CM: Ang was very sensitive to not overdoing it. Any time characters or objects started to look miniaturized as a result of the 3D, we veered away from that. But there are some cases where it can help with the storytelling. There was one scene where we wanted the lifeboat to look really small so we did spread the eyes (the distance between the two lens centers) to cause a miniaturizing effect. It made the boat look almost like a little toy. This was in service of the storytelling, to reinforce the idea that Pi was alone, a speck on the ocean. We wanted to play with the 3D to reinforce plot and character. When a character is being aggressive, you can get his head out in front, so it feels like he's in your space. Ang loved the idea, too, that in the scene of the sinking ship, Pi is on the viewer's side of the screen. He's watching the ship as it sinks on the inside of the screen. So there's a big visual separation between this new world that's all to be his, and his past, represented by the sinking ship. The 3D really reinforced that part of the story.

CPG:  Did you learn anything on "Pi" about 3D that you didn't know before?

CM: For me, "Tron" was really about making good 3D. I didn't really connect it to the way the audience would respond to the story. So doing it from point of view of a story was really something new. I had to think about how to set the 3D up and to stage it. Not just as far as people walking in and out of a room, but also how their placement would affect the emotions of the audience. We also experimented quite a lot with how different lenses might make the audience feel: Is it personal? Is it more intimate? Is it aggressive or passive? Those were new ideas that we played around with.

CPG: James Cameron (co-founder and co-chairman of CPG) said that "Pi" has shown that 3D can be used for smaller, more intimate films. Do you agree?

CM: Ang feels like "Pi" was the first art house movie to be shot in 3D. We felt like we had to explore this new medium. We had to try to figure it out.

CPG:  Did shooting "Pi" in 3D affect the decision of cameras you used?

CM: No. We used the Arri Alexa™. We tested with a bunch of cameras. At the time, it held water highlights the best. Cameras are always improving. There will always be a new test to see which one is best for what you need, every time you do a movie.

CPG: Why did you pick CPG for “Pi?”

CM: They get me everything I need. I knew I needed a really good underwater 3D rig. They know the Alexa that would be housed in the rig. I couldn't think of anyone else who could do that, so I didn't even test with anyone else. I talked to Vince and said "I really need this camera rig; we need this thing built." So they did it and it was great. It was my first opportunity to shoot underwater in 3D.

CPG: You also had CPG experts on the set in Taiwan?

CM: We had a number of guys there from CPG, including stereographers who offered advice on the 3D.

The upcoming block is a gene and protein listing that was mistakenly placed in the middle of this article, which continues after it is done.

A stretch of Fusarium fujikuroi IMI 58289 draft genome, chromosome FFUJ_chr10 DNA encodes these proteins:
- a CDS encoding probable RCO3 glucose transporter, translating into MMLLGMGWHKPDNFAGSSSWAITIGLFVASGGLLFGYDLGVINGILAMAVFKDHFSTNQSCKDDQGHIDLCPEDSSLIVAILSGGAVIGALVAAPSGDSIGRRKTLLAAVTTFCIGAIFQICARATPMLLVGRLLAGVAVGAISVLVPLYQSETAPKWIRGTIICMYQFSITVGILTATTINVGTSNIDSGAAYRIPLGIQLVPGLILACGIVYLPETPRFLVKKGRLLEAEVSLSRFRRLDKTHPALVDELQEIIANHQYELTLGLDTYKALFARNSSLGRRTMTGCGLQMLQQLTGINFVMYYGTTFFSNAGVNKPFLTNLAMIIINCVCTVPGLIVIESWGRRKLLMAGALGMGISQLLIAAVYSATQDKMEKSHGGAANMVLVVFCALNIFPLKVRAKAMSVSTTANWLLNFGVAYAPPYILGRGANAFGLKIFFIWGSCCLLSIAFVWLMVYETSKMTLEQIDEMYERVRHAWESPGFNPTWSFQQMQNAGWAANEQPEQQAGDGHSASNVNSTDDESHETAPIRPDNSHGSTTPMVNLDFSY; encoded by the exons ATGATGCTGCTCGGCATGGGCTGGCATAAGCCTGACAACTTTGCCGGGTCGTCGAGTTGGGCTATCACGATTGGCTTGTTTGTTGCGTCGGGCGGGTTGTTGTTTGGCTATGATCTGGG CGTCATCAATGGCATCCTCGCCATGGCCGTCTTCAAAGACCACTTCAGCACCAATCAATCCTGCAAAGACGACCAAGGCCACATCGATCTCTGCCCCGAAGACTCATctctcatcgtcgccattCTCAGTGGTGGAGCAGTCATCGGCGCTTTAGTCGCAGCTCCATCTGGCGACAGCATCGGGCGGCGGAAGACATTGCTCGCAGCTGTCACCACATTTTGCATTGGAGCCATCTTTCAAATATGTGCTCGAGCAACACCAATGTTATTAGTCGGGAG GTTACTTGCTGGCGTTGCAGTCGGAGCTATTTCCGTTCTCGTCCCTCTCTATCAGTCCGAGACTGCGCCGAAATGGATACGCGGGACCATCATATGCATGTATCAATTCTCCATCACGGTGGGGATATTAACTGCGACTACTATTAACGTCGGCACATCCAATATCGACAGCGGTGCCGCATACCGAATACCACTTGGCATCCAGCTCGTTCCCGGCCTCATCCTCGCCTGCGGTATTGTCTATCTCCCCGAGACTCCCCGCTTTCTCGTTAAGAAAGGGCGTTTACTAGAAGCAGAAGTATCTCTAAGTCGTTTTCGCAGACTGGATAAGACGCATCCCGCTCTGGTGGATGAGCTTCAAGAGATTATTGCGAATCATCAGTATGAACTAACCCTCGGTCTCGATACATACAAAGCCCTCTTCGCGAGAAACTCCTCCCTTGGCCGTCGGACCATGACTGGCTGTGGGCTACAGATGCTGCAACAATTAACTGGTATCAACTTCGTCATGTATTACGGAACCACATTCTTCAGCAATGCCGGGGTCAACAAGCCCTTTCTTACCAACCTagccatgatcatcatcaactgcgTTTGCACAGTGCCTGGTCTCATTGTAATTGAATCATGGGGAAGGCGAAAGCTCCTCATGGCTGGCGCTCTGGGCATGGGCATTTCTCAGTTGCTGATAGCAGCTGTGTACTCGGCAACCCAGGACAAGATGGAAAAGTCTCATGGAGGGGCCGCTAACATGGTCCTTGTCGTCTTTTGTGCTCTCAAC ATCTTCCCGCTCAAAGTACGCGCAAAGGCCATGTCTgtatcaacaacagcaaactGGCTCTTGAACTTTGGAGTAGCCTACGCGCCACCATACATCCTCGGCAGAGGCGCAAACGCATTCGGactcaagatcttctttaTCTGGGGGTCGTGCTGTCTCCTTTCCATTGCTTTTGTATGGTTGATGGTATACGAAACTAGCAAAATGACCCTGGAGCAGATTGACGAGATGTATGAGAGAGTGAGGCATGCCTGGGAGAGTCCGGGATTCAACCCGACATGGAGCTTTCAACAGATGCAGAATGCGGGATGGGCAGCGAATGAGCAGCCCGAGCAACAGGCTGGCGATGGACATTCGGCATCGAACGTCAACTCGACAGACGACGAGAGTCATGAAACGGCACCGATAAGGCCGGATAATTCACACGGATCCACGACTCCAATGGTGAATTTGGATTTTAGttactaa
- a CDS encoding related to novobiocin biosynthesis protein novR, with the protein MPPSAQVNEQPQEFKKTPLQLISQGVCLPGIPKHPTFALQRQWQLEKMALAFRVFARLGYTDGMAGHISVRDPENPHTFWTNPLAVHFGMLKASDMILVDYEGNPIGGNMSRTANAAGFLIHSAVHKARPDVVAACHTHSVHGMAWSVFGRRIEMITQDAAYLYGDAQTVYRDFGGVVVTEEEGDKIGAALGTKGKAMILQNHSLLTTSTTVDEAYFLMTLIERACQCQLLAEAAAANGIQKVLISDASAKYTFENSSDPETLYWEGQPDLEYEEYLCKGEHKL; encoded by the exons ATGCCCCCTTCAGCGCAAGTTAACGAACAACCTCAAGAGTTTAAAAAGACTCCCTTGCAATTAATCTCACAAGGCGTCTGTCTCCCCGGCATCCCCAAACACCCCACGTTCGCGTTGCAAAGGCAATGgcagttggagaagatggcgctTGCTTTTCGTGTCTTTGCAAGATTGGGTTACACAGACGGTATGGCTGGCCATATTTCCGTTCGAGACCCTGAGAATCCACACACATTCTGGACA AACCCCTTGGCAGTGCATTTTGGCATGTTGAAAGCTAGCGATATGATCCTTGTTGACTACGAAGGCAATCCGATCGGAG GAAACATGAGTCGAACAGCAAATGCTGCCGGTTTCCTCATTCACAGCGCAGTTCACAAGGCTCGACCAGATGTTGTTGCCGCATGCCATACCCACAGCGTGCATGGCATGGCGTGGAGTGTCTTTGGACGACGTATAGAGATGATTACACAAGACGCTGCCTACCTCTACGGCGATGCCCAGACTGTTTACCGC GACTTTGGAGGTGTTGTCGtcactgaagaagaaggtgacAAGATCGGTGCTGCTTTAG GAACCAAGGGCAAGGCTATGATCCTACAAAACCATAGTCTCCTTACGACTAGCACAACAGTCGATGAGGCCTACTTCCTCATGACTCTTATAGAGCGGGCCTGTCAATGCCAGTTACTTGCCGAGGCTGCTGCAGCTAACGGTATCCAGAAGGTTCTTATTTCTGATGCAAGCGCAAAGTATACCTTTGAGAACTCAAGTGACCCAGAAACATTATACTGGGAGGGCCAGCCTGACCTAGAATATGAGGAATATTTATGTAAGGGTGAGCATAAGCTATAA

CPG: Did you notice any big changes in 3D technology between the time you shot "Tron" and "Pi?"

CM: Vince has shown me some of the newer rigs (smARTrigs ™) and there's a huge improvement in those. They're simpler and easier to use. So even in the short time since we shot "Life of Pi," this equipment has come a long way.

CPG: Did you consider post-production conversion for “Pi?”

CM: No. We had high hopes of keeping a lot of the ocean in the film. I just didn't see how you could cut up and convert water moving away from the camera or rolling toward you or sideways or capping. How do you chop that up and separate that for the conversion process? It just wouldn't have been the same. What I had seen of conversion didn't convince me. I didn't see it happening for either "Pi" or "Tron."

CPG:  Do you have a favorite 3D scene in “Pi?”

CM: I think the ship sinking was a good 3D moment. I loved the water in general, how it looked. I did quite a lot of 3D testing for the water scenes-- how it felt when the surface of the water is at the top third of the screen versus the bottom third. It's very interesting. If the water level is halfway up the screen, audiences might have an emotional reaction to that, almost like you're drowning. It's unsettling.

 CPG:  Do you think "Pi" would have been made without 3D?

 CM: Ang really felt that the movie had to be made in 3D. For him it seemed like it was the only choice. Obviously, I've seen this movie in both 3D and 2D. You know, you really do miss some things. The water has this flatter look to it in the 2D. It feels a lot different. With 3D you just have a lot more texture, which was very important in "Pi."

Ang loves 3D. So do I. He will always try to shoot in 3D. He was very excited about the results. He's always talking about creating another language for film, another way to tell the story. So in this impossible story to tell, he felt like 3D would give it another dimension. We still feel like there's so much more to learn from 3D, that there are so many places we can go where we haven't gone.